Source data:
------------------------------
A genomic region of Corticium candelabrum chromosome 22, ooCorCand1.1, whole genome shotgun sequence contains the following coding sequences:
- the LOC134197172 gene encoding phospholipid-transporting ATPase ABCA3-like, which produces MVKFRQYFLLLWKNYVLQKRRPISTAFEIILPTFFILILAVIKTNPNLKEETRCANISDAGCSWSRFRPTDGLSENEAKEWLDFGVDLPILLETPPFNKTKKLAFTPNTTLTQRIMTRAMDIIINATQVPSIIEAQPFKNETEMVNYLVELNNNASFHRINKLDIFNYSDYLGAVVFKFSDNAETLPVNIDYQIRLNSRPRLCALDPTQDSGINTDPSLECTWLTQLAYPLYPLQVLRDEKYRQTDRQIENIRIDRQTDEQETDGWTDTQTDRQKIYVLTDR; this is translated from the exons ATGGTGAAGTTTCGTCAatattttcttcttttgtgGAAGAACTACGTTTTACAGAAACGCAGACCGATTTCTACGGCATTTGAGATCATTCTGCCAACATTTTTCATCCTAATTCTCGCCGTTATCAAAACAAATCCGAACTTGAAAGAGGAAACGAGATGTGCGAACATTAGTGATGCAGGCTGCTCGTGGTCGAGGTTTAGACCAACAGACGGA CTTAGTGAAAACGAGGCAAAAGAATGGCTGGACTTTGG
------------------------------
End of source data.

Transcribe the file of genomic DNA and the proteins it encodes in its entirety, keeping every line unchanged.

A genomic region of Corticium candelabrum chromosome 22, ooCorCand1.1, whole genome shotgun sequence contains the following coding sequences:
- the LOC134197172 gene encoding phospholipid-transporting ATPase ABCA3-like, which produces MVKFRQYFLLLWKNYVLQKRRPISTAFEIILPTFFILILAVIKTNPNLKEETRCANISDAGCSWSRFRPTDGLSENEAKEWLDFGVDLPILLETPPFNKTKKLAFTPNTTLTQRIMTRAMDIIINATQVPSIIEAQPFKNETEMVNYLVELNNNASFHRINKLDIFNYSDYLGAVVFKFSDNAETLPVNIDYQIRLNSRPRLCALDPTQDSGINTDPSLECTWLTQLAYPLYPLQVLRDEKYRQTDRQIENIRIDRQTDEQETDGWTDTQTDRQKIYVLTDR; this is translated from the exons ATGGTGAAGTTTCGTCAatattttcttcttttgtgGAAGAACTACGTTTTACAGAAACGCAGACCGATTTCTACGGCATTTGAGATCATTCTGCCAACATTTTTCATCCTAATTCTCGCCGTTATCAAAACAAATCCGAACTTGAAAGAGGAAACGAGATGTGCGAACATTAGTGATGCAGGCTGCTCGTGGTCGAGGTTTAGACCAACAGACGGA CTTAGTGAAAACGAGGCAAAAGAATGGCTGGACTTTGG